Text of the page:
“Speed dating” is a concept that first originated in the matchmaking world where understanding the ‘goodness of fit’ was important for a seeker prior to investing great time in companion selection. Dictionary.com defines speed dating is “an organized social activity in which people seeking relationships have a series of short conversations with potential partners in order to determine whether there is mutual interest.” (paraphrased)
Speed dating as a concept can be helpful in hiring as well. Let me relate to you a few examples.
Long ago when I was a graduate at Cambridge University, I was invited to attend a ‘milk-round’ series of job interviews for the investment banks (e.g., Goldman Sachs, Solomon Brothers, etc) where the evening before the interviews the companies typically sponsored an open-bar reception; while put forward as a reception it was truly the first interview, a speed-date of sorts. At the reception, I made sure to keep my wits about me and purposely meet all of the representatives from the sponsoring firms. I was invited to interview with additional execs from the experience at this reception. On the other hand, I also recall one student who had taken the open-bar too literally, who drank to excess, and fell to the ground in drunken stupor. I next recall one of the interviewers reaching over to look at the drunk’s name tag, noted the name, and said, take him off my interview list. This simple reception provided a wealth of data not visible on a resume. Candidates should always be watchful that the entire selection process is part of the process.
More recently, I had a recent search where the CEO challenged my company to find a peculiar good-fitting candidate for their requirements. We spent a good deal of time in discovery creating a detailed requirements document, screening factors, and behavioral position description. We next set about to source a good number of candidates to enable us to have choice of candidates. We sourced 122+ candidates for this particular CFO search for a conglomerate that was operating nine business units; they company had particular cultural fit issues.
Our review team sorted through candidate files with resumes, cover letters, and answers to screening questions. We rank ordered the pool and phone interviewed the top 31 candidates. Following the phone interviews, we re-ranked the candidate pool and identified 21 candidates to move forward. We next psychometrically tested the top 21 with three tests covering behavior, motivations, and core competencies in the workplace. We subsequently mapped all of the candidates across several parameters to visually see the potential fit and opportunities to consider for each candidate.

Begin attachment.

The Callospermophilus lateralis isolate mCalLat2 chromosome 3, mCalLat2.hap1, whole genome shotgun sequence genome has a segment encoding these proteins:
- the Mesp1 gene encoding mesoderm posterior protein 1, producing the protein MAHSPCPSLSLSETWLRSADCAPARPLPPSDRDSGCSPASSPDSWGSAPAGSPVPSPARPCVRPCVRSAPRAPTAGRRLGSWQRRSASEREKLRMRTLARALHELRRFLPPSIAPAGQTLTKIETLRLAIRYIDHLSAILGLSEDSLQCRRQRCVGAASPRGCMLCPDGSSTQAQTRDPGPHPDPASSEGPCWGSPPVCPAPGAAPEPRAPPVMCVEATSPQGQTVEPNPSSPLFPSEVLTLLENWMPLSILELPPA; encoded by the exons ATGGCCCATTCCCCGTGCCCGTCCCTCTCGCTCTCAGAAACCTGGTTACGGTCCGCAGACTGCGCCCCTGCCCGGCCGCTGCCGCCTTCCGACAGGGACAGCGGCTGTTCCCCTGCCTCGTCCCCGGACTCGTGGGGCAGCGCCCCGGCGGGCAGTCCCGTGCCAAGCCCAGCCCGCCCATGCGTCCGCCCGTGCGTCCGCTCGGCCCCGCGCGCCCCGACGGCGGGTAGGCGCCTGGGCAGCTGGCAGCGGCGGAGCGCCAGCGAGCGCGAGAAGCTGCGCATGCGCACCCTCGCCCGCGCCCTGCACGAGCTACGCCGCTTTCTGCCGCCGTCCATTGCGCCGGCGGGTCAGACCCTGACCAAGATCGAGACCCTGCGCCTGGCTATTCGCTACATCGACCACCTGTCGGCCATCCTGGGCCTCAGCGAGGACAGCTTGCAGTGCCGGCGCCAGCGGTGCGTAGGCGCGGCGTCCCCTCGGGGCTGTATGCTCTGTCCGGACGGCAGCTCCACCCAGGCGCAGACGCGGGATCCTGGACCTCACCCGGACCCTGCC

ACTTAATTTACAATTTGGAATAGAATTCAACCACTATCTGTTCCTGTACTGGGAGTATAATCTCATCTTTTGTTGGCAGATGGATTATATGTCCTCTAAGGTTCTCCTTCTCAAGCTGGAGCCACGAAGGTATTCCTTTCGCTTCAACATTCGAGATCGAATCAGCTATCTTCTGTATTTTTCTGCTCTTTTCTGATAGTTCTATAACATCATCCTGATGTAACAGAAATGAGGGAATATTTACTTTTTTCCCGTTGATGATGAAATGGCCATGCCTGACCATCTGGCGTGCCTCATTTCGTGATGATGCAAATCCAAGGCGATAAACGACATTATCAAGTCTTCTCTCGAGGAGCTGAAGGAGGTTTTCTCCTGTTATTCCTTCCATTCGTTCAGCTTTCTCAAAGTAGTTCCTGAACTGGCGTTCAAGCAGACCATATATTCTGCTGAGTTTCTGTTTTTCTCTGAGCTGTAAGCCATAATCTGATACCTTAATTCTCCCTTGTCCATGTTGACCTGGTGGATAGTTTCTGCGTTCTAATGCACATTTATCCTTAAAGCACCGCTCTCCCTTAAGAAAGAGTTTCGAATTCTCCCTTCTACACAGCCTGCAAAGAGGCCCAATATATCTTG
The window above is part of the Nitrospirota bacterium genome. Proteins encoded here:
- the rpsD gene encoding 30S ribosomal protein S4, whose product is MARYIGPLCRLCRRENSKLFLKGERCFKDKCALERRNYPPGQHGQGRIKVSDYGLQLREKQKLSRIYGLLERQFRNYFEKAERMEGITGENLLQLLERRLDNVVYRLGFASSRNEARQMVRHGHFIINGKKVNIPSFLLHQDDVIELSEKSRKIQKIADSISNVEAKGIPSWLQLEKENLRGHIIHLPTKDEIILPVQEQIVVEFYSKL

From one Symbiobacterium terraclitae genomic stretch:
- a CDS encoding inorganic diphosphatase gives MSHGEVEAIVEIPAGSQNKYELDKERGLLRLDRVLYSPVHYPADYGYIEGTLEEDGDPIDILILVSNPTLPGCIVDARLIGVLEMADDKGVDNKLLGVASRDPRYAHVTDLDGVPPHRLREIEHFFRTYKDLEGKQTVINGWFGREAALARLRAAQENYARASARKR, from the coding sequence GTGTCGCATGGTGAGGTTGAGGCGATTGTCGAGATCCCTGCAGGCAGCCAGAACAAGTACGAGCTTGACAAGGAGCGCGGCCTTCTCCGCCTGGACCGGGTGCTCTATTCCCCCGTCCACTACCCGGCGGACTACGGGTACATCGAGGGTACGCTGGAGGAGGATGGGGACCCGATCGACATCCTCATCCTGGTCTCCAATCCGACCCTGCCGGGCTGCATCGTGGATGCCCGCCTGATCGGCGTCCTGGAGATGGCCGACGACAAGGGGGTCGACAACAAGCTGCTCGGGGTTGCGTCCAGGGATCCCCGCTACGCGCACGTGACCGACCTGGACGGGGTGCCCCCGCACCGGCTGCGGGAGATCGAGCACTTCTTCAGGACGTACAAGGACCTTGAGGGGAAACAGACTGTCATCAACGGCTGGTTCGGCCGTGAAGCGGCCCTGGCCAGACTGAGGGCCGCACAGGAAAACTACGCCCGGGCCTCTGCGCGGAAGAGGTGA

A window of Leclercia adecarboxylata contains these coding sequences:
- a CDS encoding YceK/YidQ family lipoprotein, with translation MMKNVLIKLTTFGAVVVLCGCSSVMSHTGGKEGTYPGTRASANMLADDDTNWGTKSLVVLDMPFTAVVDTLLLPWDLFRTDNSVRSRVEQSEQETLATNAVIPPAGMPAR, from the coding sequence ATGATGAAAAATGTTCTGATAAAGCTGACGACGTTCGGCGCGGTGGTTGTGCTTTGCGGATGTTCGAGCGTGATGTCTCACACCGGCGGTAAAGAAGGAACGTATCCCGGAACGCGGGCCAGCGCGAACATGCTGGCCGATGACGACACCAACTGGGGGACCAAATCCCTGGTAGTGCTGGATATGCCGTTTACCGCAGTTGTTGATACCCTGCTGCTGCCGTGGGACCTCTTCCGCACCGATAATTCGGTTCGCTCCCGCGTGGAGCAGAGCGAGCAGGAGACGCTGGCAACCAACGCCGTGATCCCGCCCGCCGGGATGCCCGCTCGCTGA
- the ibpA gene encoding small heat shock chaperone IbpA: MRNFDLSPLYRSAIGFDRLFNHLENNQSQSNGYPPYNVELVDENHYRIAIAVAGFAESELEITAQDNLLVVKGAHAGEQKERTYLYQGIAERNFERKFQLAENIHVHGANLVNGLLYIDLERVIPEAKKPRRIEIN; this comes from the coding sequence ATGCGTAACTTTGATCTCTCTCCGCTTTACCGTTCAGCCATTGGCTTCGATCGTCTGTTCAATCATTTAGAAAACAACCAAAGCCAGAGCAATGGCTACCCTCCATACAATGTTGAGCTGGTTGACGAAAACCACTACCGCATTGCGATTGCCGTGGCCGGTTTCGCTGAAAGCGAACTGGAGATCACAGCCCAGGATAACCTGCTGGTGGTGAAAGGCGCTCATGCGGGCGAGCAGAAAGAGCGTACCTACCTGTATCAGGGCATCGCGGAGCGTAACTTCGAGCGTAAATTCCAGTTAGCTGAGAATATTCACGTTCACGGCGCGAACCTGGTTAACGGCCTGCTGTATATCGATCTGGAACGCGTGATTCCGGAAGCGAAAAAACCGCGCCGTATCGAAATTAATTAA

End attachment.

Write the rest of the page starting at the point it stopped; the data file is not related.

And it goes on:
Because goodness of fit was so important for this client, and their requirements were so unique, we proposed to hold one day of speed-dates with the top 21 candidates in increments of 15 minutes each. The interviews were attended in person and via Cisco Webex video conference. Members of the company were audience to the panel interview format provided to each of the candidates. The CEO remarked at how beneficial this format was to see back-to-back candidates to get a comparison and feel for them with the team. At the end of the day, I had each member of the company rank order the candidates to determine their top 7. I created a Fedex Cup type ranking, giving 10 points for 1st place rank, 7 points for 2nd place rank, and so on. It became clear from consensus that there were 7 candidates that most tightly fit the culture and goodness of fit requirements of the firm. With this guidance and insight, we subsequently conducted more thorough interviews, testing, and experience-based interviewing with the top candidates.
The result, after all of our search, selection, and screening efforts, the company found several great candidates that they felt could be deployed in various roles throughout their various business units. It’s a wonderful thing when your clients are thrilled with the quality, cultural fit, and capabilities of their new hires. Following a system and using discipline in the process has led to consistent and valuable results. I suggest to improve your hiring results that you consider adding to your process a cultural speed-date with your candidates.
If this process intrigues you, ePraxis conducts executive searches, talent selection, and training for teams on improving your hiring processes.